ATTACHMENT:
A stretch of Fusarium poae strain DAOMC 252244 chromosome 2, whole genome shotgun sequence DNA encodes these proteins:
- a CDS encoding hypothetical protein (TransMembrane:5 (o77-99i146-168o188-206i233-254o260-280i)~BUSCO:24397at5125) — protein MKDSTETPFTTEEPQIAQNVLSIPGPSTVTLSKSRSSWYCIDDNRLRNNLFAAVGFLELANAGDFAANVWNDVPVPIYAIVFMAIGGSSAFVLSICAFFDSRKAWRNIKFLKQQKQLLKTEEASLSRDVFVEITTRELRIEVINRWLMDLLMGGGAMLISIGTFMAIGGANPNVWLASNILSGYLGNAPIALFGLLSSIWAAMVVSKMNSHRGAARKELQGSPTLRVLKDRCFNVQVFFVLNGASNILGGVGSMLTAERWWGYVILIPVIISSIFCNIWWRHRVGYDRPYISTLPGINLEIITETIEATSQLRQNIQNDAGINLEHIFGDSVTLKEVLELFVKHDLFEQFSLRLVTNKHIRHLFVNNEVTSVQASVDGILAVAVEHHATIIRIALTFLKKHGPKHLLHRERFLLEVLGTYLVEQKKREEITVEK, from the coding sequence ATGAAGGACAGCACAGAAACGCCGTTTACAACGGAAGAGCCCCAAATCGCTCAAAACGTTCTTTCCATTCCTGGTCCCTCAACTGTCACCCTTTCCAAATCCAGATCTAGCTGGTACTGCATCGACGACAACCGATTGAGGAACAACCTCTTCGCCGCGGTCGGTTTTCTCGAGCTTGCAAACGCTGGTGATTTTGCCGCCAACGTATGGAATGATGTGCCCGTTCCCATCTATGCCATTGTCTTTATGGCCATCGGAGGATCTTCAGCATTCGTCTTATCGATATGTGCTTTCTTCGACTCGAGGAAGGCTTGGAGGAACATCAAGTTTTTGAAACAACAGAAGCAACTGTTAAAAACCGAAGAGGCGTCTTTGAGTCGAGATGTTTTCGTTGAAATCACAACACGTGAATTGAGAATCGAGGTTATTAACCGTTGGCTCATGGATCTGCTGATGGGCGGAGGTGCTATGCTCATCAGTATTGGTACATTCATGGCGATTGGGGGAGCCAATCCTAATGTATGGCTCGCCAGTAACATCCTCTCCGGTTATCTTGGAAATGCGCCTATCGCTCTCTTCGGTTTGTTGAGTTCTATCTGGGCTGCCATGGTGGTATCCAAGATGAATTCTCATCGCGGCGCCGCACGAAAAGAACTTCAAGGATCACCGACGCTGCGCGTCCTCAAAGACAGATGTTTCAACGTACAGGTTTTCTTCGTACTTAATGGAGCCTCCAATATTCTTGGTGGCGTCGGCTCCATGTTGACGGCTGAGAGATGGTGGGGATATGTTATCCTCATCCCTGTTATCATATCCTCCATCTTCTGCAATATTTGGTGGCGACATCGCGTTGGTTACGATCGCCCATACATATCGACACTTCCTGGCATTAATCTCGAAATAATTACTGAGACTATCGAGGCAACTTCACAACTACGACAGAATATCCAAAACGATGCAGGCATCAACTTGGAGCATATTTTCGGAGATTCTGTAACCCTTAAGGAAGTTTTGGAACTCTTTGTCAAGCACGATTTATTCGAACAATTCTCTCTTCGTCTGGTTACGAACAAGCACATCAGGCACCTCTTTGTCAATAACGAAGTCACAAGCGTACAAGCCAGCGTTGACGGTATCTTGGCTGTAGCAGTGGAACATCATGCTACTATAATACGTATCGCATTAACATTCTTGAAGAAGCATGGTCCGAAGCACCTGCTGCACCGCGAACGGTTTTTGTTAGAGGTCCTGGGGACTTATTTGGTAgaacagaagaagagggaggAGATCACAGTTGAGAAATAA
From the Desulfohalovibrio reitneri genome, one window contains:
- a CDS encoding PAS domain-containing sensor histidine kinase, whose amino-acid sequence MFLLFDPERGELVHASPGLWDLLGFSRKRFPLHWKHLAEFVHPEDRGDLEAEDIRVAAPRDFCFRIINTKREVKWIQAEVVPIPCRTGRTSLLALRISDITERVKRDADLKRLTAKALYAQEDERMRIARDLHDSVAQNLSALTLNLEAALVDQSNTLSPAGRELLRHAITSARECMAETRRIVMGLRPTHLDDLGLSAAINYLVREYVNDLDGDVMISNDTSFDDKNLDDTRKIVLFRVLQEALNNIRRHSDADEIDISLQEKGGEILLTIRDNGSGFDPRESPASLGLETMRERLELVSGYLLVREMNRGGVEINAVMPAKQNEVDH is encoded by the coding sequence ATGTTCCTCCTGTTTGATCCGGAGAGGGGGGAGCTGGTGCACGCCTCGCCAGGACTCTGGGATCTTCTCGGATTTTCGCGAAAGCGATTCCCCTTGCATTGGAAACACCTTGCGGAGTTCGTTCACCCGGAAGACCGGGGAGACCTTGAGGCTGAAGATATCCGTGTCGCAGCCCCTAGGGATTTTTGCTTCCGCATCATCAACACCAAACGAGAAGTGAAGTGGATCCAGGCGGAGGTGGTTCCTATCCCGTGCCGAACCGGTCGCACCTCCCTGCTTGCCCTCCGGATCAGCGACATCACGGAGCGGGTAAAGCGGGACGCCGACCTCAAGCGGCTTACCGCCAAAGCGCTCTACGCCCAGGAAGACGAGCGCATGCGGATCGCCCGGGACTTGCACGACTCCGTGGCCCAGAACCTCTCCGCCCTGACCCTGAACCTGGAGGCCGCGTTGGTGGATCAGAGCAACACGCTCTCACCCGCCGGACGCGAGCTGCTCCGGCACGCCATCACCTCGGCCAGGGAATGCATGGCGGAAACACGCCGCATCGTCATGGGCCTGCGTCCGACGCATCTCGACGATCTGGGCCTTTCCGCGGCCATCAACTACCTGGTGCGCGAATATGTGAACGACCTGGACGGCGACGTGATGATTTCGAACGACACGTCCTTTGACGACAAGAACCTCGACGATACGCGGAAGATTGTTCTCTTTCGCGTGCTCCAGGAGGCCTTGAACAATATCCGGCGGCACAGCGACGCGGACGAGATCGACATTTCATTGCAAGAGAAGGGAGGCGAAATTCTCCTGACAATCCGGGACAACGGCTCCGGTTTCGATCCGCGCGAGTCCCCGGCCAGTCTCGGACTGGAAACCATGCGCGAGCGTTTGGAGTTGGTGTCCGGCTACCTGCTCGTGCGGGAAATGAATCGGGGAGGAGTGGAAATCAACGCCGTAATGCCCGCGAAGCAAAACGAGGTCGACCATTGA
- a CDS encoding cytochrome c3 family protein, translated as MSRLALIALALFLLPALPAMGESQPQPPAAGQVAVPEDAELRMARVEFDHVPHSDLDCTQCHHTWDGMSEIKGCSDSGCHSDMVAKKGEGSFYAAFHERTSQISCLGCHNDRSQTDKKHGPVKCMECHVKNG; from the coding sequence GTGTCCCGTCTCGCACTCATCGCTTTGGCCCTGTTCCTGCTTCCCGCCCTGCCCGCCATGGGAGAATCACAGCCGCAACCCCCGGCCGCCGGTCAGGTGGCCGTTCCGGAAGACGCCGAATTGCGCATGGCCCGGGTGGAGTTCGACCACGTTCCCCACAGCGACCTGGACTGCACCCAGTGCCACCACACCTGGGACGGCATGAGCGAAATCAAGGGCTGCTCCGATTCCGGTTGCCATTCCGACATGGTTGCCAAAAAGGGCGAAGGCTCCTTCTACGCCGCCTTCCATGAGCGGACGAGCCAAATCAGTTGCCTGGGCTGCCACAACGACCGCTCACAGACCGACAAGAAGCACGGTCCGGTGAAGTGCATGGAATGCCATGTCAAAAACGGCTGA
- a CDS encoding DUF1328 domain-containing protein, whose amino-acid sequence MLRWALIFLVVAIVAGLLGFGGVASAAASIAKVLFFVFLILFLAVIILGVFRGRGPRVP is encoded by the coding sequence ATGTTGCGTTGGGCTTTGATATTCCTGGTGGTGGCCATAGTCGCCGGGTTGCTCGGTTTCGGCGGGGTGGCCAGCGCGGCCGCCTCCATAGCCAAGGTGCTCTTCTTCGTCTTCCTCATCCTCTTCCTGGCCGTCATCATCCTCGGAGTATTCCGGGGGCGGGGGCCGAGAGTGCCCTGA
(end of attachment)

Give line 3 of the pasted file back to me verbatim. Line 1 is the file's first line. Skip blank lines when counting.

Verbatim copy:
From the Desulfohalovibrio reitneri genome, one window contains: